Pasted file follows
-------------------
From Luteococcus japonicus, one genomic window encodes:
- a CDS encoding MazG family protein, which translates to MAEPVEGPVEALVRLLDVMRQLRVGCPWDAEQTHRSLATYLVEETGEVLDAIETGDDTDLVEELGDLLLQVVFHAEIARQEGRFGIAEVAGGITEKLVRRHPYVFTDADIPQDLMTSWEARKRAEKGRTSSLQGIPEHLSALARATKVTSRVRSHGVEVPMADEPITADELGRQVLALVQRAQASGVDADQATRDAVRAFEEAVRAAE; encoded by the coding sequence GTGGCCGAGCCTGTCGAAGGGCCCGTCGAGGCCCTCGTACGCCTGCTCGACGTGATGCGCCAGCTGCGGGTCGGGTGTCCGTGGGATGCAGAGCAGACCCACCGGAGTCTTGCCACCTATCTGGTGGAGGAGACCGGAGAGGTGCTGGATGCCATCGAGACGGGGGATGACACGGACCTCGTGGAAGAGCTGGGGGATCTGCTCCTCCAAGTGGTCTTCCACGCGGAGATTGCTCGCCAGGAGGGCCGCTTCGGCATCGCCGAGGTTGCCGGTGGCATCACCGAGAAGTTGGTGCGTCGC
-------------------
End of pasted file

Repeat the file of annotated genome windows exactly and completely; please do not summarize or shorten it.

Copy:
From Luteococcus japonicus, one genomic window encodes:
- a CDS encoding MazG family protein, which translates to MAEPVEGPVEALVRLLDVMRQLRVGCPWDAEQTHRSLATYLVEETGEVLDAIETGDDTDLVEELGDLLLQVVFHAEIARQEGRFGIAEVAGGITEKLVRRHPYVFTDADIPQDLMTSWEARKRAEKGRTSSLQGIPEHLSALARATKVTSRVRSHGVEVPMADEPITADELGRQVLALVQRAQASGVDADQATRDAVRAFEEAVRAAE; encoded by the coding sequence GTGGCCGAGCCTGTCGAAGGGCCCGTCGAGGCCCTCGTACGCCTGCTCGACGTGATGCGCCAGCTGCGGGTCGGGTGTCCGTGGGATGCAGAGCAGACCCACCGGAGTCTTGCCACCTATCTGGTGGAGGAGACCGGAGAGGTGCTGGATGCCATCGAGACGGGGGATGACACGGACCTCGTGGAAGAGCTGGGGGATCTGCTCCTCCAAGTGGTCTTCCACGCGGAGATTGCTCGCCAGGAGGGCCGCTTCGGCATCGCCGAGGTTGCCGGTGGCATCACCGAGAAGTTGGTGCGTCGC